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It’s not that Republicans didn’t do opposition research before, but they stepped up their game in the midterms. “It really started with Chairman Priebus' Growth and Opportunity Project and recognizing that the party needed to change some things mechanically in field, data and research. We were outspent last cycle in these areas, and it showed,” said Tim Miller, co-founder of America Rising, one of the groups that arose from the project.

When Romney ran for president, Republicans had an archipelago of billionaires and deep-pocketed outside groups pushing their own pet causes, with little concern for how their money fit into the party’s larger effort. That lack of strategy led to a lot of wasted money, and proved counterproductive in some cases.

In 2014, the single biggest spender of the entire election was billionaire environmentalist Tom Steyer, who won only three races out of seven he was involved in, despite spending $57 million. As Politico reported, Democrat donors complained that Steyer “didn’t collaborate enough with the party committees in a race where conservative groups worked in lock-step with the GOP establishment.”

Meanwhile, former New York City Mayor MIchael Bloomberg angered some Democrats -- including former president Bill Clinton -- by using some of his billions to attack Democrats in red states for supporting gun rights. Another major donor that mostly supported Democrats this year was MayDay PAC. Founded this election cycle by Harvard professor Lawrence Lessig, the super PAC wanted to end super PACs, but it was plagued by mismanagement and ill-conceived strategy.

In 2012, Democrats blew Republicans out of the water when it came to party infrastructure, like field operations and data gathering. Democrats’ operation was bigger and more sophisticated, while Mitt Romney’s high-tech answer to the Obama advantage, an app called Orca, crashed on Election Day. In 2014, Republicans invested heavily in those areas. While they may not have surpassed Democrats, they at least started to close the gap. They mobilized 30,000 volunteers and made 35 million voter contacts, focusing on so-called “low propensity voters” -- people who likely wouldn’t vote unless nudged.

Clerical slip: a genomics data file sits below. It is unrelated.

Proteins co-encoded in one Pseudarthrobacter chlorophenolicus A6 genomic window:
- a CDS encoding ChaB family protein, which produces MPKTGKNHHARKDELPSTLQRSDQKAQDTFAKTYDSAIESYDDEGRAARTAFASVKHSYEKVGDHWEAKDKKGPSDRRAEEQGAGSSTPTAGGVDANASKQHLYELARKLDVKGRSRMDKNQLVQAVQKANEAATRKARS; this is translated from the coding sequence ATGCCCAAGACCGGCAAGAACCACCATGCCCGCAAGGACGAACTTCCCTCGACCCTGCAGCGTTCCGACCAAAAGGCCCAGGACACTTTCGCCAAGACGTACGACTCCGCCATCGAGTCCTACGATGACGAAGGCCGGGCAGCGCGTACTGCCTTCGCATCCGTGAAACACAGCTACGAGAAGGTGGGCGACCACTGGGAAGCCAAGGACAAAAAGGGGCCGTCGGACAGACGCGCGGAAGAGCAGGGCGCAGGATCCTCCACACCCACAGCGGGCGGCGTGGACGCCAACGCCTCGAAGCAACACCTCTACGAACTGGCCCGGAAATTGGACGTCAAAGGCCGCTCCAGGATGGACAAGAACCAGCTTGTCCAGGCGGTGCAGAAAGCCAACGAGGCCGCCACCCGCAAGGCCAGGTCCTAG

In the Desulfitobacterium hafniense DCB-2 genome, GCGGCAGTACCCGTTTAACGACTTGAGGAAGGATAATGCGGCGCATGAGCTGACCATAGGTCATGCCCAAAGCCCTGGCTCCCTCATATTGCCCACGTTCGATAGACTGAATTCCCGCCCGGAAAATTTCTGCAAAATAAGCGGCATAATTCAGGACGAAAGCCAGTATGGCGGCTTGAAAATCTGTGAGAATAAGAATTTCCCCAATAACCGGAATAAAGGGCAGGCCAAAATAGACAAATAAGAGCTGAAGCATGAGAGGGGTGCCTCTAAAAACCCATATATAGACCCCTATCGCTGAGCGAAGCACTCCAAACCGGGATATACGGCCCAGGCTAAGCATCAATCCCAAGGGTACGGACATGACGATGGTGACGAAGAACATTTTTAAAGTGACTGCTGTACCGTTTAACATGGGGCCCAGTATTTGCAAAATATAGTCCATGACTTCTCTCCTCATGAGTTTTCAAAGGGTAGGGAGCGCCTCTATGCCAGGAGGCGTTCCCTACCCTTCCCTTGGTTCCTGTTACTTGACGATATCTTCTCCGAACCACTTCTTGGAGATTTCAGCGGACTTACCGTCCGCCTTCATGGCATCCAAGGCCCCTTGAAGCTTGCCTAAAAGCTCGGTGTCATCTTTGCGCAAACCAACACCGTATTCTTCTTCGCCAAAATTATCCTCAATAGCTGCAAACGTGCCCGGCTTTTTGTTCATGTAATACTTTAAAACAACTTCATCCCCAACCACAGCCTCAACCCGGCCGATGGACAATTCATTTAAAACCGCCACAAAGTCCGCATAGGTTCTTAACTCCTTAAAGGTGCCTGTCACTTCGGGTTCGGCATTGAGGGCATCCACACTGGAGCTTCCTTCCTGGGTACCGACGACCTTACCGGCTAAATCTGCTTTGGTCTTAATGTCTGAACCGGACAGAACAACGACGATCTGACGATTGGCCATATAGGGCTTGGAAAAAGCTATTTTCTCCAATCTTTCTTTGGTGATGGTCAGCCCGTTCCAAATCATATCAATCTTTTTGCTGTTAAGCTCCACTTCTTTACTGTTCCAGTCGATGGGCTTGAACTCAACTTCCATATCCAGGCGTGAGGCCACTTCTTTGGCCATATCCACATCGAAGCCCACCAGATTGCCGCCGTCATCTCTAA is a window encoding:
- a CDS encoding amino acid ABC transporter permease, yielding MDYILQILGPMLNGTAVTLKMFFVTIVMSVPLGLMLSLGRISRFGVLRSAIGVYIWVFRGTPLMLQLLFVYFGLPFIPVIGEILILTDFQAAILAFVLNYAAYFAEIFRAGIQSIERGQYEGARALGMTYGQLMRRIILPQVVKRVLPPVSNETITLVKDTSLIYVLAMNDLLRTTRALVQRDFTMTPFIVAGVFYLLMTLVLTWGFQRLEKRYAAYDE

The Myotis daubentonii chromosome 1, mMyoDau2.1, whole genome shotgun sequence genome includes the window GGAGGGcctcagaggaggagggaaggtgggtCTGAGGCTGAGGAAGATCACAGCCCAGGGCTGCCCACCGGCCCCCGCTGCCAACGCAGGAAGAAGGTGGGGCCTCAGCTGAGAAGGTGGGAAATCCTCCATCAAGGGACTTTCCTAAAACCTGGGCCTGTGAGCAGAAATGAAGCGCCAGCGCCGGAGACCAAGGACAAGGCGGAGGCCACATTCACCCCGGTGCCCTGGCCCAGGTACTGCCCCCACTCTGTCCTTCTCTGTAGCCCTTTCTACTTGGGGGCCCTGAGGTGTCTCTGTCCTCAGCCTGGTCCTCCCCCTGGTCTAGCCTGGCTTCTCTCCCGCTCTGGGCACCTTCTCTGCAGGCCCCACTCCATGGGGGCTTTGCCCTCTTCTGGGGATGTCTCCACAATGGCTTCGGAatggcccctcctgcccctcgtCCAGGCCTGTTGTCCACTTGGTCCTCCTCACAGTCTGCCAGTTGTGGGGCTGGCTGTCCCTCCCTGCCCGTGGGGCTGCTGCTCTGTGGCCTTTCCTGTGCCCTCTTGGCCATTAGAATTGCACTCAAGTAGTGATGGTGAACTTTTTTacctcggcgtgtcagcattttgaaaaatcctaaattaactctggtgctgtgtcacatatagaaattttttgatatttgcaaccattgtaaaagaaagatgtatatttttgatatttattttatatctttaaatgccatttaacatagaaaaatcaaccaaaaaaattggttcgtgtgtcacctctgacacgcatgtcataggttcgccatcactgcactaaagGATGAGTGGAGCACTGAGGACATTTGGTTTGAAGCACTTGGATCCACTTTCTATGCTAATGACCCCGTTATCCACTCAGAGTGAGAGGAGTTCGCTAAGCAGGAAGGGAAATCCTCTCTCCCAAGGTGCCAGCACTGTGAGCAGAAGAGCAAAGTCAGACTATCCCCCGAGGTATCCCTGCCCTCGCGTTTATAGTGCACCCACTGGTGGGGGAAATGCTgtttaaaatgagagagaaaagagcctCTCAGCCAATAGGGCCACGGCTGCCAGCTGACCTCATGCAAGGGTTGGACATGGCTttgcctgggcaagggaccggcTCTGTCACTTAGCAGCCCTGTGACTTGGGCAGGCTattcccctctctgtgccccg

RELATED: What changed in the battleground states

“They did their job. Republicans did our job better. Without a superior Republican ground game, Republican candidates would not have won the victories they did,” the GOP election committees said in a memo released Friday.

And in the waning days of the 2014 campaign, as polls showed their candidates trailing, Democrats resorted to the same desperate tactics that Republicans employed in 2012: They tried to "unskew" the polls. On the Thursday before Election Day, they passed around a New York Times piece titled “Why polls tend to undercount Democrats.” Democrats clung to the sliver of hope offered by a Nate Silver analysis showing that only a tiny change in polls could dramatically alter the outcome. On the stump, Democrats insisted the polls were wrong. “I just don’t buy the poll,” said Harkin while campaigning with Braley, whom a new poll showed down 7 points. He ended up losing by 8 points.

But in the 2016 presidential race, Brock said he thinks the landscape will tilt back toward Democrats.

“I expect the oppo arms race to continue,” Brock said, using a term for opposition research. “Oppo will be more important on our side than theirs because our potential nominee has been fully vetted and their crowded field has not been. The Republican presidential primary will be like Disneyland for us."